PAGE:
COVID-19 is a disease caused by Coronavirus SARS-COV-2 that can trigger a mild to severe respiratory infection. It can affect your upper respiratory tract (sinuses, nose, and throat) or lower respiratory tract (windpipe and lungs). It spreads the same way other coronaviruses do, mainly through person-to-person contact. Infections range from mild to deadly. (4)

COVID-19 Transmission

As of now, researchers know that the new coronavirus is spread through droplets released into the air when an infected person coughs or sneezes. The droplets generally do not travel more than a few feet, and they fall to the ground (or onto surfaces) in a few seconds — this is why physical distancing is effective in preventing the spread.

Over time, hospitals and other healthcare facilities developed stringent hygiene routines that successfully reduce the prevalence of bacterial staph and other transmissible diseases. But Covid-19 has presented new challenges – challenges that professional teams and athletic departments are only now trying to conquer.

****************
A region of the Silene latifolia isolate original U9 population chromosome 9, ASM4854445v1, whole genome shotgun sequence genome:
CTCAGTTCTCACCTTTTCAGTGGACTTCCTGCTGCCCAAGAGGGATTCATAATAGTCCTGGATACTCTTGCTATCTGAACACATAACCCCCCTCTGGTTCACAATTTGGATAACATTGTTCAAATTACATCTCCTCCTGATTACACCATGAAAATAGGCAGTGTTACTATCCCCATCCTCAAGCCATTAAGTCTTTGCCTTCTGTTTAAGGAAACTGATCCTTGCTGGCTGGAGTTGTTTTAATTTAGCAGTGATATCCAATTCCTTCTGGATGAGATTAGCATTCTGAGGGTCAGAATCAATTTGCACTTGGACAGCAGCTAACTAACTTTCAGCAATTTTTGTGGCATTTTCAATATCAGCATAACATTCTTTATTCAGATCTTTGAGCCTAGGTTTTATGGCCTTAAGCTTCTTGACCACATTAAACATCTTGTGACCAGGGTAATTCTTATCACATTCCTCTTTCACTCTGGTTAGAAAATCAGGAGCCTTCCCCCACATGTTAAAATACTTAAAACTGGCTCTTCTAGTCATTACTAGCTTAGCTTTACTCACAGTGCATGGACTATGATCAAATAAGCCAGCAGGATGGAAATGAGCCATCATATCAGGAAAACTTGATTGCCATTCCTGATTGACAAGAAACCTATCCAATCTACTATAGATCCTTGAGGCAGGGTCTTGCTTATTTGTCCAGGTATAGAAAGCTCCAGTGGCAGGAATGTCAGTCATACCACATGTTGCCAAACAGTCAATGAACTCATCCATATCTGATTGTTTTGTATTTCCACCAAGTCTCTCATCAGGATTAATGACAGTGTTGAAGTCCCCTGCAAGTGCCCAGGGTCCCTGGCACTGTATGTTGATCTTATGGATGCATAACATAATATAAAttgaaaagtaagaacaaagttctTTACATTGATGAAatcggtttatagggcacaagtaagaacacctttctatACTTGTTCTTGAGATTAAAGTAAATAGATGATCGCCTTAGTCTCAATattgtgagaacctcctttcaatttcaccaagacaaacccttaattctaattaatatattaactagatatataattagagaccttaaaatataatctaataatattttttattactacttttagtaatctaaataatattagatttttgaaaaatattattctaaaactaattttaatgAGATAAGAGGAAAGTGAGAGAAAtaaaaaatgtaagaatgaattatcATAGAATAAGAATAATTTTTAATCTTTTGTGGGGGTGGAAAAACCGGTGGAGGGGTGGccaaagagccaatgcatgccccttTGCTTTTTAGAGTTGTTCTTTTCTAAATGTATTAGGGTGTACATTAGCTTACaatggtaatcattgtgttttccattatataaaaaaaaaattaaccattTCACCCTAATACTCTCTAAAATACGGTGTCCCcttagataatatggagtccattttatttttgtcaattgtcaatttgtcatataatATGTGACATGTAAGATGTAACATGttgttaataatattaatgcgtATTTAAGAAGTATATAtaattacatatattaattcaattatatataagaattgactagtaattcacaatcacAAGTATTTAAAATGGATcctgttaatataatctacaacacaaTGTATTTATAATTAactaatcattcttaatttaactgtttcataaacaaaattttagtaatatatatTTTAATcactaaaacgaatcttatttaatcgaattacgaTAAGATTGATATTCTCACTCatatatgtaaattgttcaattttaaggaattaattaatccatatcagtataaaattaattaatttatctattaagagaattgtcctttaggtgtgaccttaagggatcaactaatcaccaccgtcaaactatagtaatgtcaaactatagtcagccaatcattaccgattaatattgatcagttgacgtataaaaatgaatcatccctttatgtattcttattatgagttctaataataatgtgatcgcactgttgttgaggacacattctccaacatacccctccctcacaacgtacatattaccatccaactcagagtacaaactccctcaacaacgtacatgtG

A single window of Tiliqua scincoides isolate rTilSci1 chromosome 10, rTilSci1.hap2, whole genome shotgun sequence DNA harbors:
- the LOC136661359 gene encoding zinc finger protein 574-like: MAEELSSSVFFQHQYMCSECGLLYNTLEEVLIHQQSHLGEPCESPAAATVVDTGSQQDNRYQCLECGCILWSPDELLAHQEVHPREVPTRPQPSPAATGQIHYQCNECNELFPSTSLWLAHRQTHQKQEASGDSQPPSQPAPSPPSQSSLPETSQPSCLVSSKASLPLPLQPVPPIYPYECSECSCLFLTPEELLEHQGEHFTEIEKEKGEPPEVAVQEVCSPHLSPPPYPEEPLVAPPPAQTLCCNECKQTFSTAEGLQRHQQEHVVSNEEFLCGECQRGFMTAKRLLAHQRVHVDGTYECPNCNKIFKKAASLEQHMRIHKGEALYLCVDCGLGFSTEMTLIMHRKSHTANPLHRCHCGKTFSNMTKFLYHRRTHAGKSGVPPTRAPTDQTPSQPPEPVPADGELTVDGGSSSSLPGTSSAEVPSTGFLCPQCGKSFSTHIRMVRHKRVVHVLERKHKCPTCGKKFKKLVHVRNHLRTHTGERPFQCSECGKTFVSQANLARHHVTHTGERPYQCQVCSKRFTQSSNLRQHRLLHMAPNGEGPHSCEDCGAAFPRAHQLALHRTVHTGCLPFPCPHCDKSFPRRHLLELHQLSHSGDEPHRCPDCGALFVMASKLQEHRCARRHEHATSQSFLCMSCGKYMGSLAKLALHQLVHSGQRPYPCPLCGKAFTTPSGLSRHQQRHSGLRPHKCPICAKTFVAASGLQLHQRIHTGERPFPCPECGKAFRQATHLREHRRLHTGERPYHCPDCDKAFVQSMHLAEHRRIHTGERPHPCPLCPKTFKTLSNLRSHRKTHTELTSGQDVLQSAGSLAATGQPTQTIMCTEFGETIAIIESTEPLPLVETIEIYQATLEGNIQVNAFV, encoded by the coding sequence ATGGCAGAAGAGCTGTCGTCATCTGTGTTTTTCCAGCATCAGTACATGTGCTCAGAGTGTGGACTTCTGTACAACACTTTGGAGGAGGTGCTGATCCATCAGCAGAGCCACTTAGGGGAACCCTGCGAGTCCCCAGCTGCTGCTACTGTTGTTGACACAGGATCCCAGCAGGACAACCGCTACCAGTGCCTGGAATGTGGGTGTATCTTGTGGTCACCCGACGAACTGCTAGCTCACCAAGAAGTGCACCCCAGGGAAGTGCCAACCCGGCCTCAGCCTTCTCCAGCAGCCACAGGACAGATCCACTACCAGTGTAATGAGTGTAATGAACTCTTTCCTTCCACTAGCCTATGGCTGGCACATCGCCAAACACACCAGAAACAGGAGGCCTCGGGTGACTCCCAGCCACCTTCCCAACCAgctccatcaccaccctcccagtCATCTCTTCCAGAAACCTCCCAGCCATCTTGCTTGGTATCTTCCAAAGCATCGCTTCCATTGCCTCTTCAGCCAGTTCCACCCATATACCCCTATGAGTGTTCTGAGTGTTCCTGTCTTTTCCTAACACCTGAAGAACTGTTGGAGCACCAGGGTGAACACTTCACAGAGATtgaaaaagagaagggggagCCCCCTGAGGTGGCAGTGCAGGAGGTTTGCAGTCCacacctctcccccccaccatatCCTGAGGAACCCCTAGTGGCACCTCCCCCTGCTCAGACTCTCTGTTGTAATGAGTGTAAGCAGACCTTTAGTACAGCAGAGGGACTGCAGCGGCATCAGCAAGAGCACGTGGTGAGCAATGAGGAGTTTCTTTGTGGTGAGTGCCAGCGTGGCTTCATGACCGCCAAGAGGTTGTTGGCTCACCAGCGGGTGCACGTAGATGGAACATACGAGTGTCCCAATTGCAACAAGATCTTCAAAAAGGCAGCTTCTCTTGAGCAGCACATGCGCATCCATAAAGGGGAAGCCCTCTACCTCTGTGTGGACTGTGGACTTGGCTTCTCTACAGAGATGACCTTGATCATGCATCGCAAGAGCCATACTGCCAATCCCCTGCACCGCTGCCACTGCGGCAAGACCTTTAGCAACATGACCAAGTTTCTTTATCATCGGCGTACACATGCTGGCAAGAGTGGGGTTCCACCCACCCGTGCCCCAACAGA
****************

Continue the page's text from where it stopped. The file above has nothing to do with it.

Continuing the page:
COVID-19 Preventative Measures

The battle of keeping athletes healthy is challenging but not impossible. Following all CDC recommendations mentioned above, under MRSA prevention in addition to the Hierarchy of Controls model recommended for COVID-19 prevention. (5)

Fitness Centers Indoor Air Quality and Transmissible Disease 2

The first and third control methods are elimination and engineering controls, both of which require action to improve indoor air quality. The first, elimination, requires a 987 AMB HEPA source control unit that would physically eliminate viruses that pollute the air and removing surface bacteria. Engineering controls such as proper HVAC systems and HEPA Air Scrubbers and Room Air Cleaners.